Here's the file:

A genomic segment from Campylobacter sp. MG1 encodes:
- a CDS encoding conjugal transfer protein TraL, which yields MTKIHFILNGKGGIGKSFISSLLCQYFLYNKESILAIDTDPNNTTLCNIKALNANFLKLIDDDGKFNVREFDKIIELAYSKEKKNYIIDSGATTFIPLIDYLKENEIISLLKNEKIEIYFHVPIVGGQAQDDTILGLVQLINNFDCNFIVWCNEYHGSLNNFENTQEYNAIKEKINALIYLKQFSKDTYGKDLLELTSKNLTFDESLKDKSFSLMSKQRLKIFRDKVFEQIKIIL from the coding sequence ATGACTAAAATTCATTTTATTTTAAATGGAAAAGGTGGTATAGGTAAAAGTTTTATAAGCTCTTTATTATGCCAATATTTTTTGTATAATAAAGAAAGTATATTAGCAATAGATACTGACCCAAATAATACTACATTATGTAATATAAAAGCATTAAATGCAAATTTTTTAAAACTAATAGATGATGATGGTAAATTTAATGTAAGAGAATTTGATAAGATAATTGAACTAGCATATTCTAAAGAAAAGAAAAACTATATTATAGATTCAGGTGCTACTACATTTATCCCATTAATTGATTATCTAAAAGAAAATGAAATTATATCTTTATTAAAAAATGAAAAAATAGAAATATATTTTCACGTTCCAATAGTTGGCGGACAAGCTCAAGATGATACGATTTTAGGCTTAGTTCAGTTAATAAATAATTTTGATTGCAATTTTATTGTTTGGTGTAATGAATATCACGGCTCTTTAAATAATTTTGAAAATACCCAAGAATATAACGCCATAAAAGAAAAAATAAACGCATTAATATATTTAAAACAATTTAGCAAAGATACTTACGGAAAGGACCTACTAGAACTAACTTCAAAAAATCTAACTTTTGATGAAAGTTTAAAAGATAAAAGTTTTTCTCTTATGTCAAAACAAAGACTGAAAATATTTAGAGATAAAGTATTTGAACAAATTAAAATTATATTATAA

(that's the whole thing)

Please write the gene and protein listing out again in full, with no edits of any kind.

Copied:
A genomic segment from Campylobacter sp. MG1 encodes:
- a CDS encoding conjugal transfer protein TraL, which yields MTKIHFILNGKGGIGKSFISSLLCQYFLYNKESILAIDTDPNNTTLCNIKALNANFLKLIDDDGKFNVREFDKIIELAYSKEKKNYIIDSGATTFIPLIDYLKENEIISLLKNEKIEIYFHVPIVGGQAQDDTILGLVQLINNFDCNFIVWCNEYHGSLNNFENTQEYNAIKEKINALIYLKQFSKDTYGKDLLELTSKNLTFDESLKDKSFSLMSKQRLKIFRDKVFEQIKIIL from the coding sequence ATGACTAAAATTCATTTTATTTTAAATGGAAAAGGTGGTATAGGTAAAAGTTTTATAAGCTCTTTATTATGCCAATATTTTTTGTATAATAAAGAAAGTATATTAGCAATAGATACTGACCCAAATAATACTACATTATGTAATATAAAAGCATTAAATGCAAATTTTTTAAAACTAATAGATGATGATGGTAAATTTAATGTAAGAGAATTTGATAAGATAATTGAACTAGCATATTCTAAAGAAAAGAAAAACTATATTATAGATTCAGGTGCTACTACATTTATCCCATTAATTGATTATCTAAAAGAAAATGAAATTATATCTTTATTAAAAAATGAAAAAATAGAAATATATTTTCACGTTCCAATAGTTGGCGGACAAGCTCAAGATGATACGATTTTAGGCTTAGTTCAGTTAATAAATAATTTTGATTGCAATTTTATTGTTTGGTGTAATGAATATCACGGCTCTTTAAATAATTTTGAAAATACCCAAGAATATAACGCCATAAAAGAAAAAATAAACGCATTAATATATTTAAAACAATTTAGCAAAGATACTTACGGAAAGGACCTACTAGAACTAACTTCAAAAAATCTAACTTTTGATGAAAGTTTAAAAGATAAAAGTTTTTCTCTTATGTCAAAACAAAGACTGAAAATATTTAGAGATAAAGTATTTGAACAAATTAAAATTATATTATAA